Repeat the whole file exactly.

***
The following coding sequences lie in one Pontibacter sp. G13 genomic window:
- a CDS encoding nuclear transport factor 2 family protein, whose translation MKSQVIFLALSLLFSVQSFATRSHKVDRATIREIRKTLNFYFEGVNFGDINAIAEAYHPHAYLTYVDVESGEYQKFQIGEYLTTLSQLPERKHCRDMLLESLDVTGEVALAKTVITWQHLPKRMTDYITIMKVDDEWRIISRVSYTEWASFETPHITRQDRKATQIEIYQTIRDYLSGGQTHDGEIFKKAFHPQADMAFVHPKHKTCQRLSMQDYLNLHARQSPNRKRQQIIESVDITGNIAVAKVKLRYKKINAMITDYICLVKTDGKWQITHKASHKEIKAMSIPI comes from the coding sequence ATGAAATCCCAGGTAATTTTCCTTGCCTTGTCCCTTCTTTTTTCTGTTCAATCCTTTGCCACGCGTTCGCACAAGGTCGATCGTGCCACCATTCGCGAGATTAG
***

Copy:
The following coding sequences lie in one Pontibacter sp. G13 genomic window:
- a CDS encoding nuclear transport factor 2 family protein, whose translation MKSQVIFLALSLLFSVQSFATRSHKVDRATIREIRKTLNFYFEGVNFGDINAIAEAYHPHAYLTYVDVESGEYQKFQIGEYLTTLSQLPERKHCRDMLLESLDVTGEVALAKTVITWQHLPKRMTDYITIMKVDDEWRIISRVSYTEWASFETPHITRQDRKATQIEIYQTIRDYLSGGQTHDGEIFKKAFHPQADMAFVHPKHKTCQRLSMQDYLNLHARQSPNRKRQQIIESVDITGNIAVAKVKLRYKKINAMITDYICLVKTDGKWQITHKASHKEIKAMSIPI comes from the coding sequence ATGAAATCCCAGGTAATTTTCCTTGCCTTGTCCCTTCTTTTTTCTGTTCAATCCTTTGCCACGCGTTCGCACAAGGTCGATCGTGCCACCATTCGCGAGATTAG